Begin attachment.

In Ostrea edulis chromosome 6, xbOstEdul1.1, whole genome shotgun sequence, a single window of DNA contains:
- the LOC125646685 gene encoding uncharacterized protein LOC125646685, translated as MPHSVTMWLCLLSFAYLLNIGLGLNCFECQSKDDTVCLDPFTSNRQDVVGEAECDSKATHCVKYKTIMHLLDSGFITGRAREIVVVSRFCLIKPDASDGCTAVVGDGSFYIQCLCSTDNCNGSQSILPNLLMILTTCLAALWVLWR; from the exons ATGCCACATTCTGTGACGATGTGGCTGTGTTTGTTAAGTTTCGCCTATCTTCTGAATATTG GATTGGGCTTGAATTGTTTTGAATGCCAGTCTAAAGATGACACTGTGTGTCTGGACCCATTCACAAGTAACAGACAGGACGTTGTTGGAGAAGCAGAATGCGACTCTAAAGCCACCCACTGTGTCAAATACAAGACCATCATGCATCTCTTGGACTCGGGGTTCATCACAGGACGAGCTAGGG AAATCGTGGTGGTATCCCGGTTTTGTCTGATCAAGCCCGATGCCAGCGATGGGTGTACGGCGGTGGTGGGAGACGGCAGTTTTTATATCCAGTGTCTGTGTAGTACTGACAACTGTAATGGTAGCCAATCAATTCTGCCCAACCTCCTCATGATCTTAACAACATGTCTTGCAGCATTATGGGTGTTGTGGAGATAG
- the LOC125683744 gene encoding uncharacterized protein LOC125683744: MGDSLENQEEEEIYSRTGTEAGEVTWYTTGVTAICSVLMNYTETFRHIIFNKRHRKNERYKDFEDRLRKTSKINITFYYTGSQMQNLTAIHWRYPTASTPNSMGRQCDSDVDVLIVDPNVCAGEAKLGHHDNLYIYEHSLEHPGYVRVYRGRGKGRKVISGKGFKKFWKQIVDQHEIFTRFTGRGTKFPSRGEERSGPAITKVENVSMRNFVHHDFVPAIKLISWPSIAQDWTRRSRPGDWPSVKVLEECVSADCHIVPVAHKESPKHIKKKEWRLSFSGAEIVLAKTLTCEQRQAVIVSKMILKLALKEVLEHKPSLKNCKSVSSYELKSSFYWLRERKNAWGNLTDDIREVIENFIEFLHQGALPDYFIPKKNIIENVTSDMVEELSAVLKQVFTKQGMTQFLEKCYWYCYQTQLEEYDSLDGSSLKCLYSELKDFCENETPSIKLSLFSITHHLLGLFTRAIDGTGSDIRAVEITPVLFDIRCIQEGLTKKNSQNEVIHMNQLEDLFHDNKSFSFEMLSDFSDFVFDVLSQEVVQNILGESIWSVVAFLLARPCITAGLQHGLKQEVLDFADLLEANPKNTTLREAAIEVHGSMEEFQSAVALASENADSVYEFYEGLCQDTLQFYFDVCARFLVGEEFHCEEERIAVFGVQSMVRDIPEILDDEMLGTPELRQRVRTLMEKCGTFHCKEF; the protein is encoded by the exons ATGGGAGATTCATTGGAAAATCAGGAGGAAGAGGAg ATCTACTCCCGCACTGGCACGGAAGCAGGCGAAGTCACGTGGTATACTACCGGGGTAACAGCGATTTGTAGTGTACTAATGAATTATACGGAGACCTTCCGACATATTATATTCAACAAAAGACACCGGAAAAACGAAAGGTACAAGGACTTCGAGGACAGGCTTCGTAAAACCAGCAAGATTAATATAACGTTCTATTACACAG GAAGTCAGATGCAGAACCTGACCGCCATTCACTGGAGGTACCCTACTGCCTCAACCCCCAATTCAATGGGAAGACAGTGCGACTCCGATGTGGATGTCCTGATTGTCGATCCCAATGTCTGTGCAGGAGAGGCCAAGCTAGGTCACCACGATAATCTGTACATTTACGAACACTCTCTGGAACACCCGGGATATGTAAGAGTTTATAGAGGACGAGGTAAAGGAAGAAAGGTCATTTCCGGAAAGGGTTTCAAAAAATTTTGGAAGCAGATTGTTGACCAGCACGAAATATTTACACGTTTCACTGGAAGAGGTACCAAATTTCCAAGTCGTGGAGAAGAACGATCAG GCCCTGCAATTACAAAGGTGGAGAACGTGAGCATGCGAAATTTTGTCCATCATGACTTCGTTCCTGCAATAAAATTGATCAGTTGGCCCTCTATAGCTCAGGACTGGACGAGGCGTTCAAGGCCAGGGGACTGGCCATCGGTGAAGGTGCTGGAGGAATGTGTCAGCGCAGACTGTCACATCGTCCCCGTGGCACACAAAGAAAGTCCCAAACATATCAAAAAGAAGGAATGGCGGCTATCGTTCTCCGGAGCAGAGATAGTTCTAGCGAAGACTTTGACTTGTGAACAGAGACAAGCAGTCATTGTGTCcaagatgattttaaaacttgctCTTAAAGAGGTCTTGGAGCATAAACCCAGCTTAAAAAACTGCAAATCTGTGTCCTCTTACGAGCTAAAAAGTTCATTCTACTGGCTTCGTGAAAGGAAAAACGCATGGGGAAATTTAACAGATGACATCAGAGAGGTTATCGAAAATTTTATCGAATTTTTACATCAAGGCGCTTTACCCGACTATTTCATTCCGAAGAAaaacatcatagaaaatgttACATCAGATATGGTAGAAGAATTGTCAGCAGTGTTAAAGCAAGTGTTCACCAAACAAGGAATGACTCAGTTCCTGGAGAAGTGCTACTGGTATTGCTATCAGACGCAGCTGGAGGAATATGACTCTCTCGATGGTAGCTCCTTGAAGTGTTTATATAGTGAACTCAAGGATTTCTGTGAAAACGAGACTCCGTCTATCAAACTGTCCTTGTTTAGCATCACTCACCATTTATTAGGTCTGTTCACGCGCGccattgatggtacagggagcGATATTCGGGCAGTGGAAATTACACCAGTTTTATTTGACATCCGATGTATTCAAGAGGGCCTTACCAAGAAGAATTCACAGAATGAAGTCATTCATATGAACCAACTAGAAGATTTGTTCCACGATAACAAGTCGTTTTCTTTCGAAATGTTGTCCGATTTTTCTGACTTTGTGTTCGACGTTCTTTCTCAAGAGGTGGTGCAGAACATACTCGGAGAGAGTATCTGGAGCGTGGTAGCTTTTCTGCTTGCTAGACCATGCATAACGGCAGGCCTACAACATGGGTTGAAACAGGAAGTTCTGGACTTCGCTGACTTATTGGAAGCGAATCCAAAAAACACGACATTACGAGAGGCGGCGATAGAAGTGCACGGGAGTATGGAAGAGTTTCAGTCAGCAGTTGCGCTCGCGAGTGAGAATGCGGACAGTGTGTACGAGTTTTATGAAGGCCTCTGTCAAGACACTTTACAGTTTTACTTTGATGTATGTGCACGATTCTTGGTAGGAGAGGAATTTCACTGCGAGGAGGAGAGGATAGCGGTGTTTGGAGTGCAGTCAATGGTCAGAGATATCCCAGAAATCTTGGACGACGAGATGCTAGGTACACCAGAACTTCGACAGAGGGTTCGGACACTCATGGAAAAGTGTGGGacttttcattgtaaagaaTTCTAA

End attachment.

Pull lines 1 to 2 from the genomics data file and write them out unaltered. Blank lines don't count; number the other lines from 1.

In Ostrea edulis chromosome 6, xbOstEdul1.1, whole genome shotgun sequence, a single window of DNA contains:
- the LOC125646685 gene encoding uncharacterized protein LOC125646685, translated as MPHSVTMWLCLLSFAYLLNIGLGLNCFECQSKDDTVCLDPFTSNRQDVVGEAECDSKATHCVKYKTIMHLLDSGFITGRAREIVVVSRFCLIKPDASDGCTAVVGDGSFYIQCLCSTDNCNGSQSILPNLLMILTTCLAALWVLWR; from the exons ATGCCACATTCTGTGACGATGTGGCTGTGTTTGTTAAGTTTCGCCTATCTTCTGAATATTG GATTGGGCTTGAATTGTTTTGAATGCCAGTCTAAAGATGACACTGTGTGTCTGGACCCATTCACAAGTAACAGACAGGACGTTGTTGGAGAAGCAGAATGCGACTCTAAAGCCACCCACTGTGTCAAATACAAGACCATCATGCATCTCTTGGACTCGGGGTTCATCACAGGACGAGCTAGGG AAATCGTGGTGGTATCCCGGTTTTGTCTGATCAAGCCCGATGCCAGCGATGGGTGTACGGCGGTGGTGGGAGACGGCAGTTTTTATATCCAGTGTCTGTGTAGTACTGACAACTGTAATGGTAGCCAATCAATTCTGCCCAACCTCCTCATGATCTTAACAACATGTCTTGCAGCATTATGGGTGTTGTGGAGATAG